Tuesday, January 14, 2014

DiVerse at the Utzon's Opera House Exhibition

Sunday the 12th of January 2014, DiVerse performed their poetry with artists Reg Mombassa and Mika Utzon-Popov, Jorn Utzon's grandson at the S.H. Ervin, as part of the Utzon's Opera House Exhibition.

On Friday, September 28, 1973, the Australian Opera gave its first performance in the newly completed Sydney Opera House which was opened by Queen Elizabeth II. The work was Sergei Prokofiev's War and Peace, based on Tolstoy's novel. The architect, Jørn Utzon, resigned from the project in 1966 after conflict with the Minister for Public Works. Although Utzon never saw his masterpiece completed, and never heard a note of music in it, later, when invited to design an update to the interior, he was honoured to do so.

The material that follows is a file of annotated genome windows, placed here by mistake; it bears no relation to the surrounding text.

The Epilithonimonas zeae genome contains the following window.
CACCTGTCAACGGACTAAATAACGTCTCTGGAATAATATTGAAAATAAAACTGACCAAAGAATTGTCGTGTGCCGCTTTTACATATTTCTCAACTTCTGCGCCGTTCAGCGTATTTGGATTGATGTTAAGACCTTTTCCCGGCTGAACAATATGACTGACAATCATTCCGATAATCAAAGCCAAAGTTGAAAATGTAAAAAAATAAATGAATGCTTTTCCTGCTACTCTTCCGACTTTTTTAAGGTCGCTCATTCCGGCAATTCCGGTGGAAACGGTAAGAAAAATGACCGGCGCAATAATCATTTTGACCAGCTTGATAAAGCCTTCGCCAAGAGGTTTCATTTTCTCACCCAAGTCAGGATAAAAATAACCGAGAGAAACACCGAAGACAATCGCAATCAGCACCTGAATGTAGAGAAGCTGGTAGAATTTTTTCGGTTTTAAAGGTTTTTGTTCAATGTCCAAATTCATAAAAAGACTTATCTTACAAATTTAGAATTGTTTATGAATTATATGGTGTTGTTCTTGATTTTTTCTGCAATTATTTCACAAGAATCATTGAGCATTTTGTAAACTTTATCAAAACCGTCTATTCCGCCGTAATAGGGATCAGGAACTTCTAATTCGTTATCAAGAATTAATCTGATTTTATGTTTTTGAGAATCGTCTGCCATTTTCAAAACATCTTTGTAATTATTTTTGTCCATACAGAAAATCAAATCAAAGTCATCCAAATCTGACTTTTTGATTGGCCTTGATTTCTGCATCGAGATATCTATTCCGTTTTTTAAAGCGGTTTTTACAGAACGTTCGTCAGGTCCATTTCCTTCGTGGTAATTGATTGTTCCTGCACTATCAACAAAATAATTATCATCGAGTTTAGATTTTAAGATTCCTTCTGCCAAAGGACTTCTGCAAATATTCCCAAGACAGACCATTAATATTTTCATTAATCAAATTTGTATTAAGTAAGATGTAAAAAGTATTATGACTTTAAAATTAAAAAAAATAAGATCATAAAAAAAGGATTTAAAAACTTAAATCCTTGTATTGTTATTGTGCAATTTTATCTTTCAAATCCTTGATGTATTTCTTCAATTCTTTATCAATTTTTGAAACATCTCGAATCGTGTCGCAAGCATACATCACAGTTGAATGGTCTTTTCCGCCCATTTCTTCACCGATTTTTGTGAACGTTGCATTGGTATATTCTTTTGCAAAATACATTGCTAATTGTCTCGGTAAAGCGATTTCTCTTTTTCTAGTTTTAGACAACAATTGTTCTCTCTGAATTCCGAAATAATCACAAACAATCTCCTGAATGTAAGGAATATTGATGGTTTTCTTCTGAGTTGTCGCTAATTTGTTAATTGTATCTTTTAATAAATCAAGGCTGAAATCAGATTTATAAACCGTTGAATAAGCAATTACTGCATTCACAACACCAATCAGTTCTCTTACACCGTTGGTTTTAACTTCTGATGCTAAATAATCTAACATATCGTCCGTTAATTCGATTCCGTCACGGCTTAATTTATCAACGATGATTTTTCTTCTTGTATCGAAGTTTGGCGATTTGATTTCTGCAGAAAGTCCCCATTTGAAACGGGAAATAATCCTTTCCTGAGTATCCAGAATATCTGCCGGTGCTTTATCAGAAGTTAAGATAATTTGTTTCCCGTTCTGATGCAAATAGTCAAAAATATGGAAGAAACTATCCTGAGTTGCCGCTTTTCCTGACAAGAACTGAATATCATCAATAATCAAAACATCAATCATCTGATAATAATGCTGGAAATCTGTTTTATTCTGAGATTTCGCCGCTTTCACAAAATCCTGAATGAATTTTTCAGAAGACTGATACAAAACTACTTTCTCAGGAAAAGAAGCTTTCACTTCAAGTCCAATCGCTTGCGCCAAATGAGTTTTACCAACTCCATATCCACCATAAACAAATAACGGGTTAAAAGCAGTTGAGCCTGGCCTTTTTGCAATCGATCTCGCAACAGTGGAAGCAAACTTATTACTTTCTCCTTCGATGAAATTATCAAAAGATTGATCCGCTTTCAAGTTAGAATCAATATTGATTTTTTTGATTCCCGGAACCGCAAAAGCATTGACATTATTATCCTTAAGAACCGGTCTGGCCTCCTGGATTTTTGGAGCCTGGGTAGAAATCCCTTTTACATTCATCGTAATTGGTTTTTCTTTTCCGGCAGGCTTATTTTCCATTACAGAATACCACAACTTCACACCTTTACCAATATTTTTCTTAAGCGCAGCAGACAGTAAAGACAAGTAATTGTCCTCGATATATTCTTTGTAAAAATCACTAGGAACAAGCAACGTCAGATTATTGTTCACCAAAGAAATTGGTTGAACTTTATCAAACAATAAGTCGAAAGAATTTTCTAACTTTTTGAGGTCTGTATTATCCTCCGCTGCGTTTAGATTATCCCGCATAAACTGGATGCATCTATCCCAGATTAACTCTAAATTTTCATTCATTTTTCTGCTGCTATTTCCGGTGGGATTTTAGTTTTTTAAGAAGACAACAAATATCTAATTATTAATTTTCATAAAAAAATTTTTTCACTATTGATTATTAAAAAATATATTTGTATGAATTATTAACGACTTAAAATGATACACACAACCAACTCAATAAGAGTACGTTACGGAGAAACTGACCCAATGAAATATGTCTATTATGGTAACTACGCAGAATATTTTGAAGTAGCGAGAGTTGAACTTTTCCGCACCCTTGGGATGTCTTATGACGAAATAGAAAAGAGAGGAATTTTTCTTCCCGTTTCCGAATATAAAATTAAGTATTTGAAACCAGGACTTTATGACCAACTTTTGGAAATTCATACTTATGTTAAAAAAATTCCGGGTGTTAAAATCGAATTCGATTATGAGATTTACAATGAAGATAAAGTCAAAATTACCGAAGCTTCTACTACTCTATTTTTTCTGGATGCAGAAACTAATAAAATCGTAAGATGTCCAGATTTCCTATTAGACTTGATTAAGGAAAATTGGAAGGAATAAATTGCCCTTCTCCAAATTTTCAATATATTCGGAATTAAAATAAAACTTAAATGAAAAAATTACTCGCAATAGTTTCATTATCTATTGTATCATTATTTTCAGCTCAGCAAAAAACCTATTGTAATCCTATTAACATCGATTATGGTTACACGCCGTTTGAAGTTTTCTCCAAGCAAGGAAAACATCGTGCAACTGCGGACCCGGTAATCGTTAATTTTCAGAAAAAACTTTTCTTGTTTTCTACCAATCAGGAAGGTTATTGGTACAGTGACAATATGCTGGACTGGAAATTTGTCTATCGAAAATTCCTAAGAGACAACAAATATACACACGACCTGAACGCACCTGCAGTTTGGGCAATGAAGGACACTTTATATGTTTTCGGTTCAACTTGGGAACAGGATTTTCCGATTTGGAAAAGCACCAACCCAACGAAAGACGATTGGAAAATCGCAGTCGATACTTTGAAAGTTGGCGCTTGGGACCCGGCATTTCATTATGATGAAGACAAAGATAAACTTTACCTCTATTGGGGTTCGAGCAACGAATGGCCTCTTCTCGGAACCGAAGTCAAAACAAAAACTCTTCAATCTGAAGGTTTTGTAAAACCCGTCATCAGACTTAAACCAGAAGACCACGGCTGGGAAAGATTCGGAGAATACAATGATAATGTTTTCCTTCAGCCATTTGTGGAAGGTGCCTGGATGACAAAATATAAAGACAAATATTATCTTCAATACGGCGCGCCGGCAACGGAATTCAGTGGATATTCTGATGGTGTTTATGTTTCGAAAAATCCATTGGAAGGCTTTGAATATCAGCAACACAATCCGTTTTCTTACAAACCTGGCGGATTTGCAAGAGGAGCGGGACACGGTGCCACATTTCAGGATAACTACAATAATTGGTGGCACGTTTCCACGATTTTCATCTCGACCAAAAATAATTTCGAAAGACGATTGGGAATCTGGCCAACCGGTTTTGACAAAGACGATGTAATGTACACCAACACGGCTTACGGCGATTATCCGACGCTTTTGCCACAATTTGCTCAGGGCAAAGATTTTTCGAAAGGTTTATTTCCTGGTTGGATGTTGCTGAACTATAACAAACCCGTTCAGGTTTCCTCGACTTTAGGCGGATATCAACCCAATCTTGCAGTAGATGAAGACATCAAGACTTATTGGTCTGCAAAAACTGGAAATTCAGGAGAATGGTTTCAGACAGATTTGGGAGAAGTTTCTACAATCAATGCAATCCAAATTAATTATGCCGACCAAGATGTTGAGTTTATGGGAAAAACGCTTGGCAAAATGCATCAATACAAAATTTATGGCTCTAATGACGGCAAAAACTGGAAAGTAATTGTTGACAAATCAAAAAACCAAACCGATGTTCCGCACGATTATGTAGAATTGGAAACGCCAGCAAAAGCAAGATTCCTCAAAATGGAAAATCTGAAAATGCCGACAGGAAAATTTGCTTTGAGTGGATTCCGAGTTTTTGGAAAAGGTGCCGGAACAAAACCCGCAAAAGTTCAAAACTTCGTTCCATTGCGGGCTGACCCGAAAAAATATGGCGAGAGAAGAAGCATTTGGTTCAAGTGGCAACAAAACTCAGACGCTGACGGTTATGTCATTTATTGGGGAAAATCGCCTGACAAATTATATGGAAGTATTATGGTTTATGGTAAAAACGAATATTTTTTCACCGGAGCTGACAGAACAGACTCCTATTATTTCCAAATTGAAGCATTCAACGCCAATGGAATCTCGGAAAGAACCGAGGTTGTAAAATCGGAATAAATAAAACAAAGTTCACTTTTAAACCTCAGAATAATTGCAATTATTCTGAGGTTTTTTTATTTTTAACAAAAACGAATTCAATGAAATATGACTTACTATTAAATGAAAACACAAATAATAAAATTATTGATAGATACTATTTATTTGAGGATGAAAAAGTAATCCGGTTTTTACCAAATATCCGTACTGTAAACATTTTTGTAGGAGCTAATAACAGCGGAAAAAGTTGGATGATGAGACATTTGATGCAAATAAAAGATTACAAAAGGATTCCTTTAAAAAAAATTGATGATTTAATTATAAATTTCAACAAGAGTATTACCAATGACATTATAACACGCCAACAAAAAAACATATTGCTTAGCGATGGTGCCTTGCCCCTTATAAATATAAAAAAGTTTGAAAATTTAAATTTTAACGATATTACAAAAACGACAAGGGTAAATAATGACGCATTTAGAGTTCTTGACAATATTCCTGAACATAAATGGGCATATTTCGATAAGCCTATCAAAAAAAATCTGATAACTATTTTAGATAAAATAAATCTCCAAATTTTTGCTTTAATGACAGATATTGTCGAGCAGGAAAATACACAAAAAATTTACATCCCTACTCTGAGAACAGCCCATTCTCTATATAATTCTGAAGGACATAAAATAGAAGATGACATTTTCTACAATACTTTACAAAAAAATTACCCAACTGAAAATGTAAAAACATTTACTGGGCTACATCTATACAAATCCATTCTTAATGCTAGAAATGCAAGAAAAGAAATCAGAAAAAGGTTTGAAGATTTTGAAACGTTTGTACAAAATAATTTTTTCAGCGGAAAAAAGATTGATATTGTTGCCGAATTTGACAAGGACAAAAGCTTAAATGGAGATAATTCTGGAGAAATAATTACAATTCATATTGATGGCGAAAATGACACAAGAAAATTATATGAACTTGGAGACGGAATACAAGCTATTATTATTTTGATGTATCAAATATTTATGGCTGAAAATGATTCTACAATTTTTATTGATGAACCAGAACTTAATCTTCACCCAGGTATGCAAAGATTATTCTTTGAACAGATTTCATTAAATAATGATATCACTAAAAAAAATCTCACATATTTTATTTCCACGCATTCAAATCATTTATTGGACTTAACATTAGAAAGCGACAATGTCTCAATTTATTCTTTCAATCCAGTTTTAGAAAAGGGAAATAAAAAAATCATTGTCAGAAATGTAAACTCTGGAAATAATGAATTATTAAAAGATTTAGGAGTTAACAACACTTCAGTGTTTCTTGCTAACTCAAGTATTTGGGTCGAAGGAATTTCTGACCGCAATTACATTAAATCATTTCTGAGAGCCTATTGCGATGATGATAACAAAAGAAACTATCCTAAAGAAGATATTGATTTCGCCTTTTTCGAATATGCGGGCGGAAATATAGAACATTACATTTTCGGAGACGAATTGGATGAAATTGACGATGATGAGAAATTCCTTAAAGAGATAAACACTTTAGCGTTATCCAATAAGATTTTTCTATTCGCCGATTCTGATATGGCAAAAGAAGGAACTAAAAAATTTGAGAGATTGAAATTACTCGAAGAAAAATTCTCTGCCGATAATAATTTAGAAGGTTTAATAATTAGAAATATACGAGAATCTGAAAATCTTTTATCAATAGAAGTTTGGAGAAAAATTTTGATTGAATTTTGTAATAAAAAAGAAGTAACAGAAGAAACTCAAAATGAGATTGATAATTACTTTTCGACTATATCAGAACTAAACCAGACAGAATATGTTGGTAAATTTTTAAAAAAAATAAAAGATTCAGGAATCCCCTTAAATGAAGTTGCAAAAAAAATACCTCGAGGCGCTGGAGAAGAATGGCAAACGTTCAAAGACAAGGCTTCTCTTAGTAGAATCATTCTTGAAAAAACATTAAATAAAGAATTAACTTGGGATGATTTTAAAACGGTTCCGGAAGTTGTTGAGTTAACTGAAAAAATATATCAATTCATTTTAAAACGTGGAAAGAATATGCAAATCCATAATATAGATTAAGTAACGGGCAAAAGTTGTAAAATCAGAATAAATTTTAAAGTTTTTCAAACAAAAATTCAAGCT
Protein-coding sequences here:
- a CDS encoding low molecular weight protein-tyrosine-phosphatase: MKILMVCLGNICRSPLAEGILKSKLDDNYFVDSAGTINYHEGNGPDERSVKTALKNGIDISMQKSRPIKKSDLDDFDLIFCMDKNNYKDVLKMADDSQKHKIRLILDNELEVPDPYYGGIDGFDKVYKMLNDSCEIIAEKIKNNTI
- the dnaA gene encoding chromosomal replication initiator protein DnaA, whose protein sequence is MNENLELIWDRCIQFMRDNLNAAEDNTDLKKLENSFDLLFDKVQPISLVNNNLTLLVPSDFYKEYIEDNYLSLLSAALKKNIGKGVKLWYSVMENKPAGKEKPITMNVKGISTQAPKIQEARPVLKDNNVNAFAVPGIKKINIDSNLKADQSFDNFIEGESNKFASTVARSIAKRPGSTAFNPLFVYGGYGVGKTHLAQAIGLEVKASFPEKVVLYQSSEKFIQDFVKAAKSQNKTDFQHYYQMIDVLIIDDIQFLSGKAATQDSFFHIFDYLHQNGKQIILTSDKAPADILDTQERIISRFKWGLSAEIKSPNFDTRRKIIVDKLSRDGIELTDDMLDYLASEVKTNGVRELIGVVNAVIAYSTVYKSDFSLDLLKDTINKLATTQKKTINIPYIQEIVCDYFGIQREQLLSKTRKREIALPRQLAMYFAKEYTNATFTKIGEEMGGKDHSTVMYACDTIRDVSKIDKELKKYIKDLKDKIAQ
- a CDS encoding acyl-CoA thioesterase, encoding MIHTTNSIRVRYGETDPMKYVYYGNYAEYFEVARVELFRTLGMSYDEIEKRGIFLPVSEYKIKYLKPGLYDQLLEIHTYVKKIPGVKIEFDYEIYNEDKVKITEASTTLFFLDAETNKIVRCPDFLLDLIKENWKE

This year celebrates the fortieth anniversary of the Sydney Opera House. The architectural design that won the 1957 competition for its construction, made of hyperbolic parabolas, was later replaced by Utzon with a design based on complex sections of a sphere. Utzon's reason for the change was to create a common curvature on every surface. The result is iconic − a structure challenging the Sydney Harbour Bridge as our badge of national pride and identity. Poets and artists have recorded its every mood, and the S.H Ervin Gallery has assembled some of the finest artworks epitomising the principles of this magnificent building. Louise Herron, Chief executive of the Sydney Opera House, has suggested that these artworks inspire a feeling of "silent euphoria" (as in Peter Kingston's interpretations). But they also inspire responses of delight and colour (Reg Mombassa, Ken Done), of history (Margaret Olley, Lloyd Rees) and of iconoclasm (Bruce Goold, Martin Sharp, Brett Whiteley).

DiVerse poets, transcribing the visual into text, respond with ekphrastic poems which capture the moods and artistic representations of a number of these valued artworks, and which reify both the monument and its inspirations.